Bonin began his “Safe Streets for Playa del Rey” initiative in spring 2015, which contained the genesis of many of the recently implemented changes. He hosted a series of community meetings with constituents, which his office has said featured significant resident concern about pass-through traffic in the area. Explosive growth of tech jobs in “Silicon Beach” over the last five years has sent thousands of new commuters into the area, many of them from the South Bay, and the growing popularity of traffic-mapping apps like Waze has diverted cars from arterials onto once-sleepy residential streets.
But Bonin’s plan, presented about a year before the road reconfigurations were implemented, did not include the changes to Vista del Mar, which were added far more recently at the advice of the L.A. City Attorney’s Office. On April 19 of this year, Los Angeles officials agreed to pay $9.5 million to settle a lawsuit from the parents of Naomi Larsen, a 16-year-old girl who two years ago was killed after being struck by a taxicab while attempting to cross Vista del Mar. Larsen’s parents claimed that their daughter’s death was a “foreseeable tragedy” because of inherent safety defects with Vista del Mar. It is not clear exactly when the Vista del Mar lane closures were decided on, but Bonin sent an email to constituents describing them, along with other aspects of the Safe Streets Initiative, on May 19.
Residents and city officials have pointed out that Larsen’s death took place around midnight, not during commuting hours, and argue that the May changes have reduced, rather than improved, road safety in the region. And Councilmember Richard Montgomery, who along with Lesser sits on a recently-formed city subcommittee devoted to the road reconfigurations, said that eliminating a lane represented an unnecessarily radical response.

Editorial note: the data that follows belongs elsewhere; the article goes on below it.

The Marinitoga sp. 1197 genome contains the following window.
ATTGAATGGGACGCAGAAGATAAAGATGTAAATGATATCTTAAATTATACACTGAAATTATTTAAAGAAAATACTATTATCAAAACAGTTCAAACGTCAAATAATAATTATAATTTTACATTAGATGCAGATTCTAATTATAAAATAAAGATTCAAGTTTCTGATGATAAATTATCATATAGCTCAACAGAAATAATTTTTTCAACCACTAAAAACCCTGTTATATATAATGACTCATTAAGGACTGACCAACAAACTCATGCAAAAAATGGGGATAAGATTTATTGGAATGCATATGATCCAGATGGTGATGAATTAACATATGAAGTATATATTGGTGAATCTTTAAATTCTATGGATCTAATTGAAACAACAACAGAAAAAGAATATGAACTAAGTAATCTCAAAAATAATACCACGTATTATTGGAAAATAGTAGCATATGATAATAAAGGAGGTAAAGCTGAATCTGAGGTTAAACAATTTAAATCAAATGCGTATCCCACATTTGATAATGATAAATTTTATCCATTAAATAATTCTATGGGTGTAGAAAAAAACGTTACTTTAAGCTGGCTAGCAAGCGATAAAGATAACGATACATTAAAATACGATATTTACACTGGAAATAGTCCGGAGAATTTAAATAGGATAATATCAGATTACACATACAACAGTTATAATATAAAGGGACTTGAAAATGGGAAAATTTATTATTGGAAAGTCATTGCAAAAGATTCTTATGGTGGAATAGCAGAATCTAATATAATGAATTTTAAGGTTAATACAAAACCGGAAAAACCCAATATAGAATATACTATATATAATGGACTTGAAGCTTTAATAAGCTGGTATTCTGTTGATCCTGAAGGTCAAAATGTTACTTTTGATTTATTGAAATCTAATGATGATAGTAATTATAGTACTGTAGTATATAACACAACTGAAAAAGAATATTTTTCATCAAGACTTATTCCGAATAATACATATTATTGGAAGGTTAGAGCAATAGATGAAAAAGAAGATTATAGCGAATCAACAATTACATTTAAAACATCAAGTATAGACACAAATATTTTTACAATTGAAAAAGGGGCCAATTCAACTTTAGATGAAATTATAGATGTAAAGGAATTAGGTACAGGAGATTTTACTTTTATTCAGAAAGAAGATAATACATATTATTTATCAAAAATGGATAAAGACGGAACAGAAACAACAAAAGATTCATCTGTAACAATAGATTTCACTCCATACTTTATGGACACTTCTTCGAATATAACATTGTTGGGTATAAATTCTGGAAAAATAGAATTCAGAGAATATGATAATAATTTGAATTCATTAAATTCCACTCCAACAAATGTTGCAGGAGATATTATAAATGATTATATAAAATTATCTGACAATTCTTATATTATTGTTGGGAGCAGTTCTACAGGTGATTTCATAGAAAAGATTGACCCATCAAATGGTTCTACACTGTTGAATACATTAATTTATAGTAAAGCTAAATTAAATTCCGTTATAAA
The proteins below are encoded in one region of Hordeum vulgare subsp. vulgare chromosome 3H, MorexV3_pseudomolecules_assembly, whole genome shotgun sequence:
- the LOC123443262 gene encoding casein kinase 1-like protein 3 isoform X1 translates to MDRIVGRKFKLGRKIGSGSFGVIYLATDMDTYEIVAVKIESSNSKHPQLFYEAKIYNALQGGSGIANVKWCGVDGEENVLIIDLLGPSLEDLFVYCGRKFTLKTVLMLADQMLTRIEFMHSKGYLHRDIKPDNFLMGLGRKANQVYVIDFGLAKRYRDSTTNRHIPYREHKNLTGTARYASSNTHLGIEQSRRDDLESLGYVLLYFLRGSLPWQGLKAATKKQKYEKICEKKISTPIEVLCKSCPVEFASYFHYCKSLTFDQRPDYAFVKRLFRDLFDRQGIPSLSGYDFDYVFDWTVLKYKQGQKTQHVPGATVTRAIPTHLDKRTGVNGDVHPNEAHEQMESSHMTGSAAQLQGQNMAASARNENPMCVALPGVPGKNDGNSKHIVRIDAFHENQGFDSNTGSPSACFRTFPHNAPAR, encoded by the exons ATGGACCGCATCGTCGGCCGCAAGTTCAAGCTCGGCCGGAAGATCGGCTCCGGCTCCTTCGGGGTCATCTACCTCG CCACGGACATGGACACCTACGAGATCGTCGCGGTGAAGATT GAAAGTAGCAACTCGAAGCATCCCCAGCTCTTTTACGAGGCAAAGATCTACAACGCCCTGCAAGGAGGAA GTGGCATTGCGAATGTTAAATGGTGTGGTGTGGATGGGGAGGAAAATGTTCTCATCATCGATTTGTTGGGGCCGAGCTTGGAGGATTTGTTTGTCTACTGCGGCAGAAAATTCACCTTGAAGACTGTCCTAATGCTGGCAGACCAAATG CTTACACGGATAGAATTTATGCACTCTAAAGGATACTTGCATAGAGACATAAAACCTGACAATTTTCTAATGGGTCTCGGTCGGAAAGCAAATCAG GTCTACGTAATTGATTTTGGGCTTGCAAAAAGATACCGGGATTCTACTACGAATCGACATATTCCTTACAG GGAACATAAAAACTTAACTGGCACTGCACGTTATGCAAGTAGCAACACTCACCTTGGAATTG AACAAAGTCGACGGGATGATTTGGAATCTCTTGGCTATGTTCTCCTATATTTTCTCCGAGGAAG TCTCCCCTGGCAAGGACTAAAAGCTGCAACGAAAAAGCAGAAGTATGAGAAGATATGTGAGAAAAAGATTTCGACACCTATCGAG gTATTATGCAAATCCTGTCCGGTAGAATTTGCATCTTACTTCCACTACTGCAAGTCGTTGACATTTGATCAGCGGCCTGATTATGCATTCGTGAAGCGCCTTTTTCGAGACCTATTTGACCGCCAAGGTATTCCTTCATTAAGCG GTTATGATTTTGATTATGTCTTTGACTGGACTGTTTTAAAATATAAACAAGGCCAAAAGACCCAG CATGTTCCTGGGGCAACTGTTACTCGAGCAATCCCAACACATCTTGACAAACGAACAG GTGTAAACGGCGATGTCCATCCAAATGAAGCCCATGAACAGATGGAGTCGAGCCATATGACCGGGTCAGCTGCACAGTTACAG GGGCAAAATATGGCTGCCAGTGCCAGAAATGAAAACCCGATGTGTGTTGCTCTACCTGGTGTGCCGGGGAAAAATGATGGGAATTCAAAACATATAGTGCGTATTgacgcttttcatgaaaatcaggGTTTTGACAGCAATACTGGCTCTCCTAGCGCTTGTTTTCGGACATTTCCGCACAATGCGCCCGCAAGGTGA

“Hey, try lighted crosswalks, speed bumps, K rails, stopping U-turns. Instead, they went with the most extreme step right off the bat,” Montgomery said.
The more aggressive direction, though, is arguably more compatible with the spirit of recent higher-level planning efforts in Los Angeles. The city has signed on to “Vision Zero,” a plan to eliminate traffic fatalities in the city through “traffic calming” measures, a pattern implemented with varying degrees of success in other parts of the city. (Larsen’s death was one of 14 that occurred on Vista del Mar between 2003 and 2015, a time period that also saw more than 250 serious-injury accidents.) And two years ago, the L.A. City Council, by a 12-2 vote, approved Mobility Plan 2035, a master planning document to implement bike lanes, “road diets,” and other measures throughout the city to encourage people to get out of their cars and onto bikes and public transit.
For better or worse, at least part of the effort is going as planned. Among about a dozen speakers at Hermosa Beach’s City Council meeting Tuesday night urging the city to join Manhattan’s efforts was a woman who complained of having just arrived from a one-hour, 42-minute commute from her job at UCLA; Metro Trip Planner, a feature on the transit agency’s website which plots routes using various regional public transit agencies, revealed comparable bus routes at the time taking less than one hour and 20 minutes.